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Paul Research

Skate The Royal Mile (PREVS)

By • Apr 2nd, 2021 • Category: Album review

Paul Research has had a long career in the Scottish music scene. Originally a member of seminal Edinburgh postpunk outfit The Scars, he has also been involved with Voicex and The Scottish Symphonia.

This album was released early in March on CD to some some great reviews, but is now widely available to download as well.

The nine tracks feature vocalists Carrie Furniss, Leeloo (Leanne Greenman) and James.

This is just glorious music, taking in a number of influences including punk, disco, dreampop, electronica and possibly musicals or opera (!). There is also a European sensibility here which is rarely heard on Scottish records, and could date right back to some of those Associates releases back at the turn of the 80s.

Opener ‘Overture’ is well under three minutes but manages to shoehorn a huge number of concepts into its brief length. A half-rapped vocal (by Leeloo) gives us a diatribe on modern life and compromise in music (“milestones, deadlines, got me on the breadline…”), with a great chorus as well. The “big gold dream” turns into the “new cold dream”, for some at least…

‘Supercar’ gives us a massive raw guitar riff (a relative of a Stones one BM thinks!) and a rock and roll parody of big cars and dreams, but with a melancholy edge – there are more references to the industry and perhaps manipulation, also the idea of ‘Skating the Royal Mile’ …(vocals again are by Leeloo)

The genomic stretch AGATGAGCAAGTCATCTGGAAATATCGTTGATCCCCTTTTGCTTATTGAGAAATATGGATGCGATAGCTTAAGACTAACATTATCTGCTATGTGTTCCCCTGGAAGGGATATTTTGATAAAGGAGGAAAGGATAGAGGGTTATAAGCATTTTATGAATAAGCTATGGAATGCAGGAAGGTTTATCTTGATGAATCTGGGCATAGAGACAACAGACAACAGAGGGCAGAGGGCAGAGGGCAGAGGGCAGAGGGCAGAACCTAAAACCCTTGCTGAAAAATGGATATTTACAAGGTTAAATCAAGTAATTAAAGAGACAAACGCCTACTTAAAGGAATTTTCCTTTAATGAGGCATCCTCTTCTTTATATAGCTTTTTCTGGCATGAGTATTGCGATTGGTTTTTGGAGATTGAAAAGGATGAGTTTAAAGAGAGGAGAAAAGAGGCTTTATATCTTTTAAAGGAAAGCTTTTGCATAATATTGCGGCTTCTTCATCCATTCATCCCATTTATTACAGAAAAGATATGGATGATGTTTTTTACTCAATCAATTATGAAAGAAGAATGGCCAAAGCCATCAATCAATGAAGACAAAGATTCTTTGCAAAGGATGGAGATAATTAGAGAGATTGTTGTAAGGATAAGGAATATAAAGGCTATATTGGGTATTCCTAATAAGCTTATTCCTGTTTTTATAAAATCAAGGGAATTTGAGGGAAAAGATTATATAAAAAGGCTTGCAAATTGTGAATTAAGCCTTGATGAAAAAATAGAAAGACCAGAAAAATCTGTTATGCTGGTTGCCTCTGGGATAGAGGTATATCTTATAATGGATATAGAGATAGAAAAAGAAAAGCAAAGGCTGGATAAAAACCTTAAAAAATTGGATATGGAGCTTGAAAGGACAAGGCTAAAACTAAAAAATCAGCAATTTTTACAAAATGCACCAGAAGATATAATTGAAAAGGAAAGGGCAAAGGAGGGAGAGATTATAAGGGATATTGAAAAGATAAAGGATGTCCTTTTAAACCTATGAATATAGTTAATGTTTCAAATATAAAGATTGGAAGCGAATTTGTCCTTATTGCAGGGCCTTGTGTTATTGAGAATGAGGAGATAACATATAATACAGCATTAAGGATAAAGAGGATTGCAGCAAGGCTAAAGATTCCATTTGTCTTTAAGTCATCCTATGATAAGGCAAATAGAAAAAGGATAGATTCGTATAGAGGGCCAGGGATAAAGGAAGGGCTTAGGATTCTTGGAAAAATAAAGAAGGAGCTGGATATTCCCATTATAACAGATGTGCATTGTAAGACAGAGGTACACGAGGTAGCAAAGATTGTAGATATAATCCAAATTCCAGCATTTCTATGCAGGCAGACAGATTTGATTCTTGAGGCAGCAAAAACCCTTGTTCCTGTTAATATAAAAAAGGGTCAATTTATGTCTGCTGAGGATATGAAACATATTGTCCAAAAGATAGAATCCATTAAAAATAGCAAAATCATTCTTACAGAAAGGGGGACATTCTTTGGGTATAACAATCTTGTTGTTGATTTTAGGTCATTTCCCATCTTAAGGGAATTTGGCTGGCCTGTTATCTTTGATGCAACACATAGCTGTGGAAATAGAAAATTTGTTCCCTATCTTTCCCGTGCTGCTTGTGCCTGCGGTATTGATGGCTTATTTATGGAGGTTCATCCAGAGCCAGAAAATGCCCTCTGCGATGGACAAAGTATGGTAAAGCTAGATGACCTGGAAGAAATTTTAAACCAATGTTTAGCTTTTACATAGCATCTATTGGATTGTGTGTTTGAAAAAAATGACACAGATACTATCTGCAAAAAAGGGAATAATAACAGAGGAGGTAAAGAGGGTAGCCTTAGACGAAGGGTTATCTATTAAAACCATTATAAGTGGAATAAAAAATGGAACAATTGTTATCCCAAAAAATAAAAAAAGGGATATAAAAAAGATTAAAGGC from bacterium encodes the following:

Things slow down a bit with ‘Deal With This’, with vocals by Carrie Furniss, and there is a very interesting processed bassbeat thing going on. Again there are melancholy chords and the feeling that some of these songs could actually come from a musical, (although BM does not generally like musicals, there is something about some tracks which are almost operatic).

The next couple of tracks ‘Time Stops’ and ‘Chained To A Radiator’ are simply sublime, the first one with a claustrophobic beat-heavy beginning before launching into a minor chord progression at high tempo, electronica burbling below the female (Leeloo this time) vocals… while the latter (vocals again by Leeloo) has a more traditional indiepop sound to the guitar licks, while there are again more references to late night city scenes, rain and murk…

‘Strangers’ follows, with a male vocal by James, which has a great timbre, channelling a bit of Scott Walker maybe – it is a slower, longer track than the rest but very affecting, with electronic percussion and other effects.

Next is ‘Indecision’, which has has one of those riffs that you think you must have heard before, can’t quite place it but the Carrie Furniss vocal is lovely, again sounds like from a musical, lovely guitar riffing and bass notes – a bit Nancy Sinatra possibly…

The last couple of tracks ‘Brandenburg Gate’ (with Leeloo back on the mic) and ‘Ein Litztes Lied’ are quite amazing, the first with some great scratchy guitar, the second with James emoting on nature, the seasons and the rest… truly beautiful.

This does really sound like a suite of songs, an album which hangs together, and Research’s work here is comparable to maybe Barry Adamson or Paul McGeechan in his bringing together of other artists and a vision of a cycle of musical reflections.

Probably one of the albums of the year for this reviewer.

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